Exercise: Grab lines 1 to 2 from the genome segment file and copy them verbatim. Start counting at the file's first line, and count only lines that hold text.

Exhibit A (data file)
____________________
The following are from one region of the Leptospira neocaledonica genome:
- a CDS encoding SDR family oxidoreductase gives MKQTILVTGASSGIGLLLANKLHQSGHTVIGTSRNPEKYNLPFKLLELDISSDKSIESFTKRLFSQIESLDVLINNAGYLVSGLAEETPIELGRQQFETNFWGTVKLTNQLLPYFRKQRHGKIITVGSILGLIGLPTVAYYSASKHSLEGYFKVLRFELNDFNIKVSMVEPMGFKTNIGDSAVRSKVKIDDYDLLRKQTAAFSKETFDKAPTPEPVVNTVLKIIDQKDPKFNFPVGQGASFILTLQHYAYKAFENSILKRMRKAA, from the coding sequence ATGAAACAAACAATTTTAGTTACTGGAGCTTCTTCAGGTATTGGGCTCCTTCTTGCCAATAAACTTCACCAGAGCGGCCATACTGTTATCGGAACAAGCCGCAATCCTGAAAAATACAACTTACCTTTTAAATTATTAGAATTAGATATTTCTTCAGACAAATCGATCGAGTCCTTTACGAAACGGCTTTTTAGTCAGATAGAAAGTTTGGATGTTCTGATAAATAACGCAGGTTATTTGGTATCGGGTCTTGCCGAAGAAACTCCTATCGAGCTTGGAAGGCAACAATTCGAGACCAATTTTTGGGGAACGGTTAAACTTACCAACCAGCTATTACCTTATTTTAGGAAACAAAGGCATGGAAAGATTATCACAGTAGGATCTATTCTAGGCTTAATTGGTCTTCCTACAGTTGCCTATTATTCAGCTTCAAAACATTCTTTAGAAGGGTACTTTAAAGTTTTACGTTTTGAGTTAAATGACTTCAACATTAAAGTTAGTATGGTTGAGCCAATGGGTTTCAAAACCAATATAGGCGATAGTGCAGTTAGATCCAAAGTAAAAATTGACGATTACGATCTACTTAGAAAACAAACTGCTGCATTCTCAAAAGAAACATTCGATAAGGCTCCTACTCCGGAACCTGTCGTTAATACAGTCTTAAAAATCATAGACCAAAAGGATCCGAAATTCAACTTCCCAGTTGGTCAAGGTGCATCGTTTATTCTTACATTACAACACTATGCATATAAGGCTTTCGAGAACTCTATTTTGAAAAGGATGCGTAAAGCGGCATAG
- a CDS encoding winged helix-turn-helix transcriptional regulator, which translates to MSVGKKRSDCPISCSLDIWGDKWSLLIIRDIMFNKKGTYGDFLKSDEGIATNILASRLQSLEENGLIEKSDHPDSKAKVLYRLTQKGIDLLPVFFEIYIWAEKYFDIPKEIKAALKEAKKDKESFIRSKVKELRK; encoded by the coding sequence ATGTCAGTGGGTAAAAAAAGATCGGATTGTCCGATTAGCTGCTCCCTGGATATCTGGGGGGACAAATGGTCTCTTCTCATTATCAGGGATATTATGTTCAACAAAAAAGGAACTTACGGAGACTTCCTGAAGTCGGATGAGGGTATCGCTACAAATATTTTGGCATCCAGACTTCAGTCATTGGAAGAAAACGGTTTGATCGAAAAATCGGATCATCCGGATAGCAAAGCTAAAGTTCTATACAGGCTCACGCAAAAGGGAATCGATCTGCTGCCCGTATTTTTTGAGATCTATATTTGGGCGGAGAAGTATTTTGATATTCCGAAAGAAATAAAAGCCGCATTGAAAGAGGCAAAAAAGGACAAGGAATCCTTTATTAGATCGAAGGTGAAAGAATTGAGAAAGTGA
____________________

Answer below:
The following are from one region of the Leptospira neocaledonica genome:
- a CDS encoding SDR family oxidoreductase gives MKQTILVTGASSGIGLLLANKLHQSGHTVIGTSRNPEKYNLPFKLLELDISSDKSIESFTKRLFSQIESLDVLINNAGYLVSGLAEETPIELGRQQFETNFWGTVKLTNQLLPYFRKQRHGKIITVGSILGLIGLPTVAYYSASKHSLEGYFKVLRFELNDFNIKVSMVEPMGFKTNIGDSAVRSKVKIDDYDLLRKQTAAFSKETFDKAPTPEPVVNTVLKIIDQKDPKFNFPVGQGASFILTLQHYAYKAFENSILKRMRKAA, from the coding sequence ATGAAACAAACAATTTTAGTTACTGGAGCTTCTTCAGGTATTGGGCTCCTTCTTGCCAATAAACTTCACCAGAGCGGCCATACTGTTATCGGAACAAGCCGCAATCCTGAAAAATACAACTTACCTTTTAAATTATTAGAATTAGATATTTCTTCAGACAAATCGATCGAGTCCTTTACGAAACGGCTTTTTAGTCAGATAGAAAGTTTGGATGTTCTGATAAATAACGCAGGTTATTTGGTATCGGGTCTTGCCGAAGAAACTCCTATCGAGCTTGGAAGGCAACAATTCGAGACCAATTTTTGGGGAACGGTTAAACTTACCAACCAGCTATTACCTTATTTTAGGAAACAAAGGCATGGAAAGATTATCACAGTAGGATCTATTCTAGGCTTAATTGGTCTTCCTACAGTTGCCTATTATTCAGCTTCAAAACATTCTTTAGAAGGGTACTTTAAAGTTTTACGTTTTGAGTTAAATGACTTCAACATTAAAGTTAGTATGGTTGAGCCAATGGGTTTCAAAACCAATATAGGCGATAGTGCAGTTAGATCCAAAGTAAAAATTGACGATTACGATCTACTTAGAAAACAAACTGCTGCATTCTCAAAAGAAACATTCGATAAGGCTCCTACTCCGGAACCTGTCGTTAATACAGTCTTAAAAATCATAGACCAAAAGGATCCGAAATTCAACTTCCCAGTTGGTCAAGGTGCATCGTTTATTCTTACATTACAACACTATGCATATAAGGCTTTCGAGAACTCTATTTTGAAAAGGATGCGTAAAGCGGCATAG